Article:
In the 1990s, Vimto expanded into continental Europe and into confectionery. But the war in Yemen has disrupted distribution there because supply routes are under blockade. No Vimto concentrate was shipped there in December.
Change in the Saudi economy is expected to mean a slowdown in sales this year with profits for 2018 not expected to exceed the low single-digit mark.
On the other hand, UK sales were up nine percent as of November 2017 while revenues in Africa are expected to show a 20 percent increase.
However, Nichols — still the owners of Vimto — say the company was well-prepared for the introduction of tax on sugary drinks in Saudi Arabia and the UAE.
Regional turmoil notwithstanding, it seems Vimto will continue to keep its customers sweet.
“There’s a lot of choice out there these days but people love Vimto because they know it, they recognize it and they trust it,” said Stableford. “It does exactly what a brand should do. It’s the real deal.”


Ear cleaners, roadside clerks: antiquated jobs thrive in Yangon

This photo taken on December 5, 2018 shows typist Aung Min working on a customer's document with his old typewriter along Pansodan Street in Yangon. (AFP)
Updated 16 December 2018
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Ear cleaners, roadside clerks: antiquated jobs thrive in Yangon

  • Yangon’s growth — statistics show the population has nearly doubled since 1983 to reach 7.3 million — has left city services struggling to catch up

YANGON: Ear cleaners, roadside plumbers and typewriters for hire: just a sample of the antiquated jobs found on the pavements of Yangon’s Pansodan Street, where old-world businesses still find customers.
For years, tourists have been fascinated by odd trades in Yangon, from cycle trishaws swerving through traffic to roadside clerks going clickety-clack on typewriters.
Some professions have become victims of the political and economic reforms that started in earnest in 2011.
Iced water sellers melted away as improved power supplies made fridges viable; bus conductors lost out in the revamp of the city’s transportation network; and landline phone stalls are a relic in the mobile era.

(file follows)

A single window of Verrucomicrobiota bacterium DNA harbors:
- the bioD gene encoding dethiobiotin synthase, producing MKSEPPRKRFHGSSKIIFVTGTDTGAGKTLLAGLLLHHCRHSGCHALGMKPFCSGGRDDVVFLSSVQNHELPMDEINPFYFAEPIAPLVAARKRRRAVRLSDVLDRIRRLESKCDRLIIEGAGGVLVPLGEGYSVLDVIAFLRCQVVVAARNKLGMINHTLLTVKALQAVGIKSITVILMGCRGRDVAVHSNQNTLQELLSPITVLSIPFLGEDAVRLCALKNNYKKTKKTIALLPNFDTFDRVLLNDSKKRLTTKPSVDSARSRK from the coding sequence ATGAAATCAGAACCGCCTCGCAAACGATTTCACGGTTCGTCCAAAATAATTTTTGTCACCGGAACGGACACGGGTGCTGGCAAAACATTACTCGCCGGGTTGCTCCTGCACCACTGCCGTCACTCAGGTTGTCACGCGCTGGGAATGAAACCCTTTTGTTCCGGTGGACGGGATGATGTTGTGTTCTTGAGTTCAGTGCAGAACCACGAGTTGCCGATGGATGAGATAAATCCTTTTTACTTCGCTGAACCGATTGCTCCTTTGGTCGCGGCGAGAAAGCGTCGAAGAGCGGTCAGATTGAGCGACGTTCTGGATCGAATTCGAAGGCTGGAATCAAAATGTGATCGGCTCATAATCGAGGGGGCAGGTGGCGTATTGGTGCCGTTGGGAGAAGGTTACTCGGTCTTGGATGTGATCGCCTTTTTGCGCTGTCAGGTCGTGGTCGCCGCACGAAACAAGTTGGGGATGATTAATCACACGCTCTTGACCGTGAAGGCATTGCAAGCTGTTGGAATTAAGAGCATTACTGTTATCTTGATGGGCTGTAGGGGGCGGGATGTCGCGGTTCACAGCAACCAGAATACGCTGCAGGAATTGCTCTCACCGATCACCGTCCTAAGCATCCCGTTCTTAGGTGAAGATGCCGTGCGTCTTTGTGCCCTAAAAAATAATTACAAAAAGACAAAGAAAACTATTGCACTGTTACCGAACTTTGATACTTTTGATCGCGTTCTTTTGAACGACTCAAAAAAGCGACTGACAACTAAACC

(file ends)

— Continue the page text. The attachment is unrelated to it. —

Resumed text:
But Pansodan, the beating heart of Myanmar’s biggest city, remains home to obscure professions and evokes nostalgia among those who have plied their trade for decades along the potholed pavements below aging colonial architecture.
“This is the street for the books, for the writers, for the poets. Everyone comes, everyone learns here,” Aung Soe Min, a long-time gallery owner on Pansodan, tells AFP.
“Everything you need to know, you can come to Pansodan.”
Built by the British and once called Phayre Street, the downtown artery runs south from the train station to the river, where traders arrive by morning ferry.

Yangon’s growth — statistics show the population has nearly doubled since 1983 to reach 7.3 million — has left city services struggling to catch up.
The annual monsoon season clogs decades-old plumbing networks and that is when Min Aung is busiest.
Sitting among plungers, pipes and a spare toilet lid serving as an advertisement for his services, the 58-year-old is a veteran of Yangon’s small army of streetside plumbers who still find work in the rapidly modernizing commercial capital.
“As long as there are toilets, there is work for us,” Min Aung tells AFP, puffing a cheroot as morning traffic whooshes by.
Close by is Khin Ohn Myint, 47, who provides quick manicures, fixes ingrown toenails and syringes ears to remove wax build-up.
“I didn’t have money to invest in other businesses, so I did this for a living,” she says, smiling.
Earning around $10 a day, she has put her children through university so they can pursue other careers.
She says she enjoys helping relieve people’s suffering and has even had to remove the occasional cockroach from a customer’s ear.
“Pansodan is a historic street for us,” she says as she digs out a piece of dirt from under a customer’s toenail.

The street is also famous for its pavement booksellers whose offerings include everything from 19th-century literary classics to tomes on Myanmar’s real estate laws and taboo subjects like the Rohingya crisis.
Its reputation as a place to read and access ideas gave it the nickname Pansodan University.
Tin Than has sold books here since 1980, but most of his competitors have shut shop.
“Now I only have around two or three customers each month,” he says.
The prime location has given him a front-row seat to historic events such as the 2007 “Saffron Revolution” when Buddhist monks staged a rare protest against the junta.
“When others started packing their books and closing their shops, I also had to close and run away. The riots happened right before my eyes.”
Aung Min was trained to use a typewriter in the military.
But he retired in 1980 and the 72-year-old has been working on Pansodan ever since.
“Computers were not so popular in the old days, so people had to rely on typewriters,” he said.
Based outside the High Court, Aung Min specializes in legal documents, from marriage certificates to notarised letters.
Although living costs have increased in the intervening years, he struggles to make more than 5,000 kyat ($3) a day — a sign that Myanmar’s transition is passing some people by.
He intends to keep working until he is 80 at least. “There were two or three typewriters on this street; we had our own customers,” he said.
“I am the only typewriter left here nowadays.”